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Re: [reiserfs-list] Re: benchmarks

To: Nikita Danilov <NikitaDanilov@xxxxxxxxx>
Subject: Re: [reiserfs-list] Re: benchmarks
From: Xuan Baldauf <xuan--reiserfs@xxxxxxxxxxx>
Date: Mon, 16 Jul 2001 22:15:48 +0200
Cc: Russell Coker <russell@xxxxxxxxxxxx>, Chris Wedgwood <cw@xxxxxxxx>, rsharpe@xxxxxxxxxx, Seth Mos <knuffie@xxxxxxxxx>, Federico Sevilla III <jijo@xxxxxxxxxxxxxxxxxxxx>, linux-xfs@xxxxxxxxxxx, reiserfs-list@xxxxxxxxxxx
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Nikita Danilov wrote:

> Xuan Baldauf writes:
>  >
>  >
>  > Nikita Danilov wrote:
>  >
>  > > Hans Reiser writes:
>  > >  > Russell Coker wrote:
>  > >  > >
>  > >  > > On Mon, 16 Jul 2001 11:00, Chris Wedgwood wrote:
>  > >  > > > On Sun, Jul 15, 2001 at 02:01:09PM +0400, Hans Reiser wrote:
>  > >  > > >
>  > >  > > >     Making the server stateless is wrong
>  > >  > > >
>  > >  > > > why?
>  > >  > >
>  > >  > > Because it leads to all the problems we have seen!  Why not have 
> the client
>  > >  > > have an open file handle (the way Samba works and the way the Unix 
> file
>  > >  > > system API works)?  Then when the server goes down the client sends 
> a request
>  > >  > > to open the file again...
>  > >
>  > > If you have 10000 clients each opening 100 files you got 1e6 opened
>  > > files on the server---it wouldn't work. NFS was designed to be stateless
>  > > to be scalable.
>  >
>  > Every existing file has at least one name (or is member of the hidden 
> to-be-deleted-directory, and so has
>  > a name, too), and an object_id. Suppose the object_id is 32 bytes long. A 
> virtual filedescriptor may be 4
>  > bytes long, some housekeeping metadata 28 bytes, so we will have 64MB 
> occupied in you scenario. Where's
>  > the problem? 80% of those 64MB can be swapped out.
>
> For each open file you have:
>
>  struct file (96b)
>  struct inode (460b)
>  struct dentry (112b)
>
> at least. This totals to 668M of kernel memory, that is, unpageable.

As I said below, the NFS server should be a user-space daemon..

>
> All files are kept in several hash tables and hash-tables are known to
> degrade. Well, actually, I am afraid current Linux kernels cannot open
> 1e6 of files.

This is one thing I cannot understand, too.

>
>
>  >
>  > >
>  > >
>  > >  > >
>  > >  > > >     making the readdir a multioperation act is wrong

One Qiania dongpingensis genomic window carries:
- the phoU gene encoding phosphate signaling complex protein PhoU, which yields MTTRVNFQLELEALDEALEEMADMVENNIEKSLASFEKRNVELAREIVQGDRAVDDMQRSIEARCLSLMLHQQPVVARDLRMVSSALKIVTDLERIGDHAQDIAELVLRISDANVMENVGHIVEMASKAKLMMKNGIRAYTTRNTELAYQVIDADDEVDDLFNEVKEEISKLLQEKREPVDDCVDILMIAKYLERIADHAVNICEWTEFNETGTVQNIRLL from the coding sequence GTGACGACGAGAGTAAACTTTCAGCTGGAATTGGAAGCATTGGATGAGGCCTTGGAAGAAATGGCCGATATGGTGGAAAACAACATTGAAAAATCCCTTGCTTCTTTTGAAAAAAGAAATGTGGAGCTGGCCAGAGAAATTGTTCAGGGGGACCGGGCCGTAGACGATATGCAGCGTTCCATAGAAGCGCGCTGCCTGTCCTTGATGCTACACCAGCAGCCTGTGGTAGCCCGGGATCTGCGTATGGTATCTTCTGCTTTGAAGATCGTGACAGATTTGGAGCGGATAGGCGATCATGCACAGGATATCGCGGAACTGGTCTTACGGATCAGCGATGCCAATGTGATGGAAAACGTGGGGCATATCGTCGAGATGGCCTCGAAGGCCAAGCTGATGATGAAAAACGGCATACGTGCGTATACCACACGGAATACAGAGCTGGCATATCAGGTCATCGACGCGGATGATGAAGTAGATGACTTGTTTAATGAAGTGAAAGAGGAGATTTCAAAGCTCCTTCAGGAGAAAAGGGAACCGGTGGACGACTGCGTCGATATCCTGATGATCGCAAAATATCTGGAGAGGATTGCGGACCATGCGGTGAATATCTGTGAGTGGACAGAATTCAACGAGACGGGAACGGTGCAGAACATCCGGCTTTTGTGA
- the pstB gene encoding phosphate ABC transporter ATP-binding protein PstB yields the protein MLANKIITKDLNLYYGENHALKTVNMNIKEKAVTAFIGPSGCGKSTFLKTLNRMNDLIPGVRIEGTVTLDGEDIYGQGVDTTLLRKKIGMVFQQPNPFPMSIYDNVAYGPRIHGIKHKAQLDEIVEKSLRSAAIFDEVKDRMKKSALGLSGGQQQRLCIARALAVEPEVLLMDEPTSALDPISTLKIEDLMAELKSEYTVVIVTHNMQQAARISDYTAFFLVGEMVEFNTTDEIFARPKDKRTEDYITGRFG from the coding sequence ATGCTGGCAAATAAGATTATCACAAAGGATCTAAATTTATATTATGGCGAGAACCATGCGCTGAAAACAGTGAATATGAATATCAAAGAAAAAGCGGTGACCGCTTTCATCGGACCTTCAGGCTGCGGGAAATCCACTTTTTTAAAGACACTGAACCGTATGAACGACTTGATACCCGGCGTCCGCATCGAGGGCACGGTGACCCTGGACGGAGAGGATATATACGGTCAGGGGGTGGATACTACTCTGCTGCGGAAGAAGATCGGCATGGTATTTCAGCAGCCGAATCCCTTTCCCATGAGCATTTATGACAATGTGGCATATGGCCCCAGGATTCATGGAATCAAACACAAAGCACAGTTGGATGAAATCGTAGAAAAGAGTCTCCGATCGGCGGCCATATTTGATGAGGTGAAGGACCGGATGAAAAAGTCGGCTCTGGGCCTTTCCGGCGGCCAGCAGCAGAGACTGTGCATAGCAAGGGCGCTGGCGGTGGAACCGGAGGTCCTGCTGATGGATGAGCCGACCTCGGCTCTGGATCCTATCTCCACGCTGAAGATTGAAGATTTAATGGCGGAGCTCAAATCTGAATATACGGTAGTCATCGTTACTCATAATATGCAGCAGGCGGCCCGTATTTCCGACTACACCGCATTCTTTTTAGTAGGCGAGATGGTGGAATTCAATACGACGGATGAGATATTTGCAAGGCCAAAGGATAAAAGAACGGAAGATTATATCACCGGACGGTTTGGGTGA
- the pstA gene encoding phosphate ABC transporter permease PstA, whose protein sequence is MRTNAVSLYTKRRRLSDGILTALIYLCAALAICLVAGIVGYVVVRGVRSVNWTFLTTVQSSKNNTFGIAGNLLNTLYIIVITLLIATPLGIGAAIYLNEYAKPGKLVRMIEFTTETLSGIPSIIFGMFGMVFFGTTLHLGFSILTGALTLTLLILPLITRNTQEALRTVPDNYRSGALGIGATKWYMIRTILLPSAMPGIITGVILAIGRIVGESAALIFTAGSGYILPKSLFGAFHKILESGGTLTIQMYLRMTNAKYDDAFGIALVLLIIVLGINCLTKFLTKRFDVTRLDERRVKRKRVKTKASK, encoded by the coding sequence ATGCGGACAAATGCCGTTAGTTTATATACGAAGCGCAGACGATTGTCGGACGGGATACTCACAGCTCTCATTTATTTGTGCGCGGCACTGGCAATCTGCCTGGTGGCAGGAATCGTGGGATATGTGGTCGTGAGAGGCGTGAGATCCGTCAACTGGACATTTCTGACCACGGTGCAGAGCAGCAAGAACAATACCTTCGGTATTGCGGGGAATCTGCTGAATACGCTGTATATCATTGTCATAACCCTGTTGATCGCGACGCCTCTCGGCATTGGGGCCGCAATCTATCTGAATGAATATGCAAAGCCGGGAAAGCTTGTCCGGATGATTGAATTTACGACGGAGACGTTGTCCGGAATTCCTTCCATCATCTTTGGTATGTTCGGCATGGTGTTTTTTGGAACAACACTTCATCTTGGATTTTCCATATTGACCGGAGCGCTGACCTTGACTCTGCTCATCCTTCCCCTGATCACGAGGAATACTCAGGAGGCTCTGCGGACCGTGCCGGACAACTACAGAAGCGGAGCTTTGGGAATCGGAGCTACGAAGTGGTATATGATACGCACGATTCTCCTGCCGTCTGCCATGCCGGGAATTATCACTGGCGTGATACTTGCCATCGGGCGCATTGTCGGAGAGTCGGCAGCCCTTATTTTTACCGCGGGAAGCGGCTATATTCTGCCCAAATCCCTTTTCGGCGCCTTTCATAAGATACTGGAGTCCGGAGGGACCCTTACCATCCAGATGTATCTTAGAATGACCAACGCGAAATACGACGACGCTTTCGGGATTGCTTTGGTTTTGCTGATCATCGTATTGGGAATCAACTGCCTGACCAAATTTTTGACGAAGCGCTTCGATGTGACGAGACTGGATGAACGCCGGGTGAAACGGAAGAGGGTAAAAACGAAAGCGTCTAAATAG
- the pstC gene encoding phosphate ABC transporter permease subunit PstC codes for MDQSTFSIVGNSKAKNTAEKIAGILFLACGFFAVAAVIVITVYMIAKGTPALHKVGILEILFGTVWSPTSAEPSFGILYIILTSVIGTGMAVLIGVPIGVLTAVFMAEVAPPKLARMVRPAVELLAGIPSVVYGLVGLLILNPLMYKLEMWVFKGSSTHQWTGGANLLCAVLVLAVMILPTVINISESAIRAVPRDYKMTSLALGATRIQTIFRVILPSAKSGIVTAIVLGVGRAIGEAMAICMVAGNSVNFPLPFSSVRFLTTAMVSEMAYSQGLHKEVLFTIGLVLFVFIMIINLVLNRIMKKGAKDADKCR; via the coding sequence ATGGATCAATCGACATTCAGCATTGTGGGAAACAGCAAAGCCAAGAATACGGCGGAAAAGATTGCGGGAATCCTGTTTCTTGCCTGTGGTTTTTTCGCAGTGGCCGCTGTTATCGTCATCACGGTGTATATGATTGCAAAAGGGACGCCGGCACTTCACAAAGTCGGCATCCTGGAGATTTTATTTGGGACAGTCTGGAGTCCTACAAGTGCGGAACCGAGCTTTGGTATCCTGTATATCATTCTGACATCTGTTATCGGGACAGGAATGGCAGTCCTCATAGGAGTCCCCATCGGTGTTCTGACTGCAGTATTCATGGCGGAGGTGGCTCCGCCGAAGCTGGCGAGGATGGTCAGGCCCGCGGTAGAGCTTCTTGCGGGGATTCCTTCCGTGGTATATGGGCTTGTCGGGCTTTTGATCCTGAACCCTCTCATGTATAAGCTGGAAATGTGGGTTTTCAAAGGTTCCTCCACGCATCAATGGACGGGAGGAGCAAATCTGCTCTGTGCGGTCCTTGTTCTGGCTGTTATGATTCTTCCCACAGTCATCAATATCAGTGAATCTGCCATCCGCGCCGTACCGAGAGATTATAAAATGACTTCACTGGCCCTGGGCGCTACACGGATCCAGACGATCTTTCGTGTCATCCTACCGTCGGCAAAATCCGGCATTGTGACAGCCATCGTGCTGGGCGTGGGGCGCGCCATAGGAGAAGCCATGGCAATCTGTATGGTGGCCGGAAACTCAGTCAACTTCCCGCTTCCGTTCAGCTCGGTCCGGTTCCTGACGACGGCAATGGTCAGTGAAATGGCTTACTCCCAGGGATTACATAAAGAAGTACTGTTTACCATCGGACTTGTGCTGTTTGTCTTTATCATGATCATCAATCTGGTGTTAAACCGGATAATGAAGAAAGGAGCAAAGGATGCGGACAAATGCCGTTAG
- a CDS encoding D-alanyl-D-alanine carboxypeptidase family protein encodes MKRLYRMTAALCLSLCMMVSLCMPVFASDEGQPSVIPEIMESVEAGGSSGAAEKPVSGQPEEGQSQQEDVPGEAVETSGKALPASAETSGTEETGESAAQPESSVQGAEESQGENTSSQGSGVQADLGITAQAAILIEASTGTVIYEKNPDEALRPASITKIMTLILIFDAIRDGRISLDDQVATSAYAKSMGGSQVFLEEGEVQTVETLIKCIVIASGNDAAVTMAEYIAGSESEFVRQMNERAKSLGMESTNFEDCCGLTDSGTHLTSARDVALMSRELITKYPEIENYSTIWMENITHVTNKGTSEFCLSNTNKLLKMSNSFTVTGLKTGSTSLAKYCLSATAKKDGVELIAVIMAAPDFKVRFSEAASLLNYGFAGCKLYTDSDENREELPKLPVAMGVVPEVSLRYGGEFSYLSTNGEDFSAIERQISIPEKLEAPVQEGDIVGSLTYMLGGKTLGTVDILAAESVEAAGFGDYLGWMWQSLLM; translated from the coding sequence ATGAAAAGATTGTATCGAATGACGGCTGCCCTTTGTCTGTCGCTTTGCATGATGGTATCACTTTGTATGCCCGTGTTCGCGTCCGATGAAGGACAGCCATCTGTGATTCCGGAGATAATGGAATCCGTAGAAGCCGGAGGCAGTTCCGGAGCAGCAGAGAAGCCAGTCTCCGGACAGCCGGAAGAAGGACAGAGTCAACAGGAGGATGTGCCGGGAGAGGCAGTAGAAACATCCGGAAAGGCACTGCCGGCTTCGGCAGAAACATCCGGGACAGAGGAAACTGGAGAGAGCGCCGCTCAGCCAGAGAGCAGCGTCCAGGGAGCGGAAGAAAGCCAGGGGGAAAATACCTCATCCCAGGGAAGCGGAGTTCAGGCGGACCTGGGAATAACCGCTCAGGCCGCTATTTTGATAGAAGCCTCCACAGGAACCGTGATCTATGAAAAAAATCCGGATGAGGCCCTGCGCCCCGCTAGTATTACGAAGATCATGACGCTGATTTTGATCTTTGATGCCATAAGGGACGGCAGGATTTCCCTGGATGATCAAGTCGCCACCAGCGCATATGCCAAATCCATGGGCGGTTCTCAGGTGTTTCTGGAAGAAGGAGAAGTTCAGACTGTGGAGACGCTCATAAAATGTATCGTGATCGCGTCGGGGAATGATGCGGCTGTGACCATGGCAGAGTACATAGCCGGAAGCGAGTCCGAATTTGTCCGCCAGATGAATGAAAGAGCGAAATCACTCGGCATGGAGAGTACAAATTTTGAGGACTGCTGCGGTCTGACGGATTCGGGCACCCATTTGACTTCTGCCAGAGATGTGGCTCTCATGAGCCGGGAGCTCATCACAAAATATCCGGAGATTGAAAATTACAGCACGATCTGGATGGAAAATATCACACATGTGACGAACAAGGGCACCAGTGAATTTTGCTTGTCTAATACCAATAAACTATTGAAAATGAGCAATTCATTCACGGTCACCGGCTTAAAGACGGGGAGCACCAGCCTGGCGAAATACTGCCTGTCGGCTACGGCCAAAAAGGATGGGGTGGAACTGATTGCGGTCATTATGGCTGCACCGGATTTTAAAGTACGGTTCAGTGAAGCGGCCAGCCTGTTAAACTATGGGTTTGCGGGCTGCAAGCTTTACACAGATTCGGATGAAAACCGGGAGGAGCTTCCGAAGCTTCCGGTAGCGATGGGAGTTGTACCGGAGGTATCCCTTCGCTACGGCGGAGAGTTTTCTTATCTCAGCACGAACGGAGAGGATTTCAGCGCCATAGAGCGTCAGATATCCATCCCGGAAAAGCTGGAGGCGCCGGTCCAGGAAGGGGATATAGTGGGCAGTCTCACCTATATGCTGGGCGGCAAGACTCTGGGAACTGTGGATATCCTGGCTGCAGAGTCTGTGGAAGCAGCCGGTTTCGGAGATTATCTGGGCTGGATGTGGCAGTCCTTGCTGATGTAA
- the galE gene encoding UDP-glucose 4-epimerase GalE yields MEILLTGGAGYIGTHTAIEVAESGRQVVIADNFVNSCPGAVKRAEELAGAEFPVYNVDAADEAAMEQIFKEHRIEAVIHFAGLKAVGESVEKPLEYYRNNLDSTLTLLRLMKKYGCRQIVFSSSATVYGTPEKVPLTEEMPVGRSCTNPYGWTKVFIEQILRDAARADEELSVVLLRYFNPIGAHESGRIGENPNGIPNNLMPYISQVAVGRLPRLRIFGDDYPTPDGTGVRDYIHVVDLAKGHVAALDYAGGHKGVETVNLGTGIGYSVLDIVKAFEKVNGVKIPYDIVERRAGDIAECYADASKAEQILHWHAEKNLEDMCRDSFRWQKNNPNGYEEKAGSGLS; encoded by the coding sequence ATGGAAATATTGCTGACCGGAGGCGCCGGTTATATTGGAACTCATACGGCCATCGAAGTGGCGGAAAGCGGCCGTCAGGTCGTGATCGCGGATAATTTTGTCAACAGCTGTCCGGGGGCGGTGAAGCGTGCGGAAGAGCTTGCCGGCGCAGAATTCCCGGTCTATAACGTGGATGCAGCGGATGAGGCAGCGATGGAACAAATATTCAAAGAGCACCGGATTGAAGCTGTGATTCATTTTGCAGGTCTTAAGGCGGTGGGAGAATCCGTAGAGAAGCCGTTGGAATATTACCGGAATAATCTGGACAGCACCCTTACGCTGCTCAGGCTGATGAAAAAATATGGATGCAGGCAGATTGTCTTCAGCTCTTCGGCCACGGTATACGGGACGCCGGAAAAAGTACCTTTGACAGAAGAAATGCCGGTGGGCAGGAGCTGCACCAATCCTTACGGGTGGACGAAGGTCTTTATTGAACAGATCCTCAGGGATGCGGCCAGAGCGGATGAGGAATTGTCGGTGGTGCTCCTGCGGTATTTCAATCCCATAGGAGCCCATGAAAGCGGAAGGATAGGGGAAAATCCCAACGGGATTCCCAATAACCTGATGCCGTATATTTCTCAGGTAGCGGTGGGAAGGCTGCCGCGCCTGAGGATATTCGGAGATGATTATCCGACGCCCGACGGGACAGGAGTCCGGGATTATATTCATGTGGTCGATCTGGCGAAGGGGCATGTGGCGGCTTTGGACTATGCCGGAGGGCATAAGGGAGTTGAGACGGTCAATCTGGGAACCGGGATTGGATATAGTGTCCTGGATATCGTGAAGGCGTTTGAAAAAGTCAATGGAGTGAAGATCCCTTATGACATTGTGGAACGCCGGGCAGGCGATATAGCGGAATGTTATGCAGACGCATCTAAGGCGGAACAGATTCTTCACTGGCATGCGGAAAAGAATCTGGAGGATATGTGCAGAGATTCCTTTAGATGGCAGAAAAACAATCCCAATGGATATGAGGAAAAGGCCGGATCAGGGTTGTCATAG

>  > >  > > >
>  > >  > > > why? i have 3M directories... ar you saying clients should read 
> the
>  > >  > > > whole things at once?
>  > >  > >
>  > >  > > No.  findfirst()/findnext() is the correct way of doing this.  
> Forcing the
>  > >  > > client to read through 3M directory entries to see if "foo.*" 
> matches
>  > >  > > anything is just wrong.  The client should be able to ask for a 
> list of file
>  > >  > > names matching certain criteria (time stamp, name, ownership, etc). 
>  The
>  > >  > > findfirst() and findnext() APIs on DOS, OS/2, and Windows do this 
> quite well.
>  > >  >
>  > >  > there is a fundamental conflict between having cookies, shrinkable 
> directories, and the ability to
>  > >  > find foo.* without reading the whole directory, all at the same time.
>  > >  >
>  > >  > NFS V4 is designed by braindead twerps incapable of layering software 
> when designing it.
>  > >
>  > > Just cannot stand it. You mean that NFS v4 features database in a kernel
>  > > too? (It's our insider joke.)
>  >
>  > NFS should not be kernel-bound. The nfs server application mimics the 
> applications on the NFS clients. If
>  > this is not possible, something is wrong.
>  >
>  > >
>  > >
>  > >  >
>  > >  > >
>  > >  > > If you have 3M directory entries then SMB should kick butt over NFS.
>  > >  > >
>  > >  > > Also while we're at it, one of the worst things about NFS is the 
> issue of
>  > >  > > delete.  Because it's stateless NFS servers implement unlink as 
> "mv" and
>  > >  > > things get nasty from there...
>  > >  > >
>  > >  > > --
>  > >  > > http://www.coker.com.au/bonnie++/     Bonnie++ hard drive benchmark
>  > >  > > http://www.coker.com.au/postal/       Postal SMTP/POP benchmark
>  > >  > > http://www.coker.com.au/projects.html Projects I am working on
>  > >  > > http://www.coker.com.au/~russell/     My home page
>  > >
>  > > Nikita.
>  >
>  > Being "stateless" is only a weak way to implement disconnected
>  > operation. If there was state (if the
>  > server could know that a client has a filedescriptor to a file), the
>  > client could be informed that it's
>  > virtual file descriptors to the files to be deleted are invalid
>  > now. This only fails if the network is
>  > down, so this is a disconnected operation problem.
>  >
>  > By the way: if NFS was scaleable, why doesn't it allow every handle
>  > from the server (like inode numbers,
>  > directory position cookies) to be of variable, dynamic,
>  > server-determined size? This would be scaleable.
>  >
>  > P.S.: Hans, how do you prevent object_id|inode reusing? Using
>  > mount_id+generation counter per mount?
>
> There is generation counter stored persistently with super-block,
> incremented on each inode deletion.

Is the superblock always logged on inode-deletion for other reasons than the 
generation counter? If not, would
the above method be more efficient, because it does not require logging 
superblocks?

>
>
>  >
>
> Nikita.


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